There was no modernist thought that the dynamics of interest-bearing debt might be self-stabilizing by letting “market forces” proceed unimpeded. There was no thought of Adam Smith’s Deist god designing the world to run like clockwork, with checks and balances automatically maintaining equilibrium without any need for intervention by kings or priestly sanctions. Not even the wealthy voiced the ideology of modern free-market fundamentalism arguing that society’s wealth and revenue would be maximized by letting it pass into the hands of the richest and most aggressively self-serving individuals reducing hitherto free families to bondage.

1. Although not clear from the records, it seems likely that agricultural inputs were advanced as part of a “package” with the land for a total rental of one-third of the crop.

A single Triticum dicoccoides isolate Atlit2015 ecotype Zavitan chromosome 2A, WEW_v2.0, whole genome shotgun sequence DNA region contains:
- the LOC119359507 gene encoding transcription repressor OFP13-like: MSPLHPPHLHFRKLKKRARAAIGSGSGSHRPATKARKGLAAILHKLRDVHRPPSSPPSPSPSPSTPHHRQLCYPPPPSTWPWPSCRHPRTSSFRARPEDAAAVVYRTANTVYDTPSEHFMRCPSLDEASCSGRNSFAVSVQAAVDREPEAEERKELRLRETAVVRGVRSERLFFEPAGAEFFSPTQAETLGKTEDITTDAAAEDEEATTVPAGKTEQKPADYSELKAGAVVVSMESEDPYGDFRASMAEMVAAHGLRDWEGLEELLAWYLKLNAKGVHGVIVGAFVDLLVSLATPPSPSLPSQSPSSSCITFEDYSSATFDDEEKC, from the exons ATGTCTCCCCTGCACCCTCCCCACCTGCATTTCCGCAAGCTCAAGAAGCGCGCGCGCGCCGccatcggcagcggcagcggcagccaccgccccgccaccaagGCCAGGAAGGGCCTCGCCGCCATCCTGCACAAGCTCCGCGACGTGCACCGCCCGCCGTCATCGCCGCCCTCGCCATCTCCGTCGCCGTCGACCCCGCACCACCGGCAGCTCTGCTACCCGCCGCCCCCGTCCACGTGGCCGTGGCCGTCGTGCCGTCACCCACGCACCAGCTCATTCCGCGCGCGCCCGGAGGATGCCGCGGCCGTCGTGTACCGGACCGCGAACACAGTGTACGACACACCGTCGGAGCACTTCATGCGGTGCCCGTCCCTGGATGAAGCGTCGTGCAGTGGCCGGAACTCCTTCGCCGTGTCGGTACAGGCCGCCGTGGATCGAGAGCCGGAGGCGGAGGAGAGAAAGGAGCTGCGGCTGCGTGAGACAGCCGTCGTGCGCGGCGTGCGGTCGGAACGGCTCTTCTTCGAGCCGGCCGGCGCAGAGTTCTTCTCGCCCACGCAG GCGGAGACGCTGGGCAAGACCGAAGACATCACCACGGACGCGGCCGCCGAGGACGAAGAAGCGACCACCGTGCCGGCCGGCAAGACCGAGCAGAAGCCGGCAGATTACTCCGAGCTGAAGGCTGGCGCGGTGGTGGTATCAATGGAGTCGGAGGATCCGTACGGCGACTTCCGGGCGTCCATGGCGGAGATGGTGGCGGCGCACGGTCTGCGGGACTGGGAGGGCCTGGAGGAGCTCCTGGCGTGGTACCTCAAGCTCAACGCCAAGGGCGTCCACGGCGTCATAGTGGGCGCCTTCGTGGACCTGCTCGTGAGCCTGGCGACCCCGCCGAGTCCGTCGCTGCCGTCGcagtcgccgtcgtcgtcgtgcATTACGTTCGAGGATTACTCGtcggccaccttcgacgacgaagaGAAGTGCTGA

2. The classic studies of these edicts are F.R. Kraus, Königliche Verfügungen in altbabylonischer Zeit (Leiden, 1984); Jean Bottéro, “Désordre économique et annulation des dettes en Mesopotamie à l’époque paléo-babylonienne,” Journal of the Economic and Social History of the Orient, vol. 4 (1961): pp. 113-164; J.J. Finkelstein, “Ammisaduqa’s Edict and the Babylonian ‘Law Codes,’” Journal of Cuneiform Studies, vol. 15 (1961): pp. 91-104; “Some New misharum Material and Its Implications,” in Assyriological Studies, no. 16 (1965); Studies in Honor of Benno Landsberger on His Seventy-Fifth Birthday: pp. 233-246; “The Edict of Ammisaduqa: A New Text,” Revue d’Assyriologie et d’Archéologie Orientale, vol. 63 (1969): pp. 45-64; and the works of Igor Diakonoff and Dominique Charpin.

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March 8, 2024